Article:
The New Era of Internet


The Internet we've known, for all its promise of accessibility, often falls short of true information democracy. Finding accurate, in-depth knowledge frequently means navigating complex paywalls, biased search rankings, and siloed platforms built to capture our attention, not empower our minds. With the advent of AI assistants, there might be a chance to break down barriers and rewire how we access the collective knowledge humanity has gathered online.

Despite the headlines, it is not necessarily true that the rise of AI threatens the incentive for humans to generate content. Fundamentally, AI requires the continued generation of high-quality data and content for its improvement and new applications. Without it, we might run out of quality content and data to train models. This is a blocker for the continued growth and success of AI. There is a vested interest in making sure the value chain is fixed to incentivize original creation.

Take, for example, the consumer application of LLMs - post-training - released into the world. All models have a knowledge cutoff. In order to be up-to-date with what is happening in the world - be it news, products, latest pricing, or podcasts - they need continued access to content. This is not unlike humans visiting sites to get new information; indeed, this is why publishers put out dozens of headlines every day to attract visitors.

This symbiotic relationship means this isn't about the end of publishers, but about evolving how we value and share their work. The key lies in shifting from websites as destinations for humans to the open exchange of machine-readable, structured data. With AI capable of deep semantic understanding, an article that would languish undiscovered within a website's archive suddenly regains immense value if it's the perfect answer to a specific, intricate user query. Imagine a world where expertise on niche topics or valuable historical documentation finds new audiences simply because AI is adept at surfacing it for the right questions.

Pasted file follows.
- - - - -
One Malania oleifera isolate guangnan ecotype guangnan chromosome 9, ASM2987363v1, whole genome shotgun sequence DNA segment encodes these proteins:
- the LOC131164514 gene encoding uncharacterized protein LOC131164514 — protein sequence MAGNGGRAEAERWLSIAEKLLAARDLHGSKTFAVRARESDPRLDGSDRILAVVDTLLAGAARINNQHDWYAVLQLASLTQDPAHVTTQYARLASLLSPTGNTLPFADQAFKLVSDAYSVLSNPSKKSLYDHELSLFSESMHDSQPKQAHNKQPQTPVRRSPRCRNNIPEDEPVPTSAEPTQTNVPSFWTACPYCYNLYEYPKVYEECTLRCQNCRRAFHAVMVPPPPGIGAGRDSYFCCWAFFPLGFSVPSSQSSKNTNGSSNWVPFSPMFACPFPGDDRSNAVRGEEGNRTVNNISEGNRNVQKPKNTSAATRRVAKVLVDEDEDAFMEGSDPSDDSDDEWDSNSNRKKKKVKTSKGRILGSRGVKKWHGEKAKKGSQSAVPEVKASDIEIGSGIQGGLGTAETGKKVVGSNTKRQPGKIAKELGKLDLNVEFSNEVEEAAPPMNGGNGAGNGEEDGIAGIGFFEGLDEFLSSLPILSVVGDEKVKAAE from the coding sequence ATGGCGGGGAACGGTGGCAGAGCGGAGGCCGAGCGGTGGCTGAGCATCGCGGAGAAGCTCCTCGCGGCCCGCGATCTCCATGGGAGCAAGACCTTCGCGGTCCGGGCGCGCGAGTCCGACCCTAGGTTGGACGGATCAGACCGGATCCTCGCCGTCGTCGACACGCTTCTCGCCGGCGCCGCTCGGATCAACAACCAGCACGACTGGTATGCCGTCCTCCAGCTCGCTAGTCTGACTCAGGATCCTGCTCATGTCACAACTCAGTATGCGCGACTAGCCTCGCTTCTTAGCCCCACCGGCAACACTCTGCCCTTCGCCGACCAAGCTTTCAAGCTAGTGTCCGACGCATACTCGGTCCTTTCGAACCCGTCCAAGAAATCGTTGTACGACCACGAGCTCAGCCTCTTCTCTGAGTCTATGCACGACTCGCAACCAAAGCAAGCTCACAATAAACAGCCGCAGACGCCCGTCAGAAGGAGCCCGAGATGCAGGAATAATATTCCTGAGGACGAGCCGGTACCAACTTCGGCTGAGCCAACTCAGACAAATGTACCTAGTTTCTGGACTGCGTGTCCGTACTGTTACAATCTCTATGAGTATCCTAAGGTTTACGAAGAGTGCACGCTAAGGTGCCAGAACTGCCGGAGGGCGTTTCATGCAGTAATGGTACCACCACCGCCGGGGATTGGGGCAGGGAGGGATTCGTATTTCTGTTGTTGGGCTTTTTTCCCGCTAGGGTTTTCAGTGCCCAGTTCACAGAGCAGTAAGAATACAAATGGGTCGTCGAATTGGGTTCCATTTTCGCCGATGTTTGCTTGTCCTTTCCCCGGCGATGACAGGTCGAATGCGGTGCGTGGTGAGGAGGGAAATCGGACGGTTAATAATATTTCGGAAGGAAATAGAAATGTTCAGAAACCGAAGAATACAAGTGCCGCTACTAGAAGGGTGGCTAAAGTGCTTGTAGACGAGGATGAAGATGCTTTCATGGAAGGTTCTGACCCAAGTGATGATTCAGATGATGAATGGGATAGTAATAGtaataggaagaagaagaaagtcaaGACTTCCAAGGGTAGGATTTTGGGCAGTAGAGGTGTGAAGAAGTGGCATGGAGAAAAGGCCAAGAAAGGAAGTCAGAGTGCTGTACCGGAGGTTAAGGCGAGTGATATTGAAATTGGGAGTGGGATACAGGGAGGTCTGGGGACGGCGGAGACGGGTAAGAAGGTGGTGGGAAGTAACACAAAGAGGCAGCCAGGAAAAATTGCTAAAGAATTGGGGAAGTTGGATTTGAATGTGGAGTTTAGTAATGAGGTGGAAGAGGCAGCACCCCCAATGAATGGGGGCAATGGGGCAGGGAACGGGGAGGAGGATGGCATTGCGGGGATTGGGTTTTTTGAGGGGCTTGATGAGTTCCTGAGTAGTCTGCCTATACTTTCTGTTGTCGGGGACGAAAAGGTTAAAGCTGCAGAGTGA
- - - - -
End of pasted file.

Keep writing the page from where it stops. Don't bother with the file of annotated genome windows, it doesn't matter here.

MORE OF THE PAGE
This evolution demands fundamental technical shifts. Websites as primarily human-oriented hubs give way to data repositories with streamlined content access patterns. We move from clunky subscriptions to real-time micropayments, rewarding content creators, large or small, on a fair 'per use' basis for every insight gleaned from their work. This incentivizes depth and specificity, ensuring knowledge flourishes.

Of course, with this transformation, responsibility looms large. Publishers themselves become expert curators and fact-checkers, combating the deluge of misinformation. AI needs help distinguishing quality from noise, a role publishers are uniquely suited for. Transparency must be baked into the very core of AI development. Knowing where answers originate is not about controlling AI, but fostering critical thinking in its users.

There needs to be infrastructure that can provide these AI agents with the information they need, directly from the source. That is exactly where we come in at Tollbit. In this new world, we believe that content providers and developers must have a symbiotic relationship in order for an AI agent driven future to thrive. Without this relationship in place, the value of creative, human content will continue to disappear.

These ideals require a willingness to challenge traditional mindsets. If approached thoughtfully, we stand at the cusp of a revolutionary era with equitable access to the vast human thought and expertise poured into it. In our conversations on both sides, we have realized that incentives are already aligned, but the infrastructure to facilitate the optimal outcome is missing.

The AI agent powered Internet needs a new way to fairly pay for access to data. This is why the Internet needs Tollbit.

Written by Josh Mayer, Olivia Joslin and Toshit Panigrahi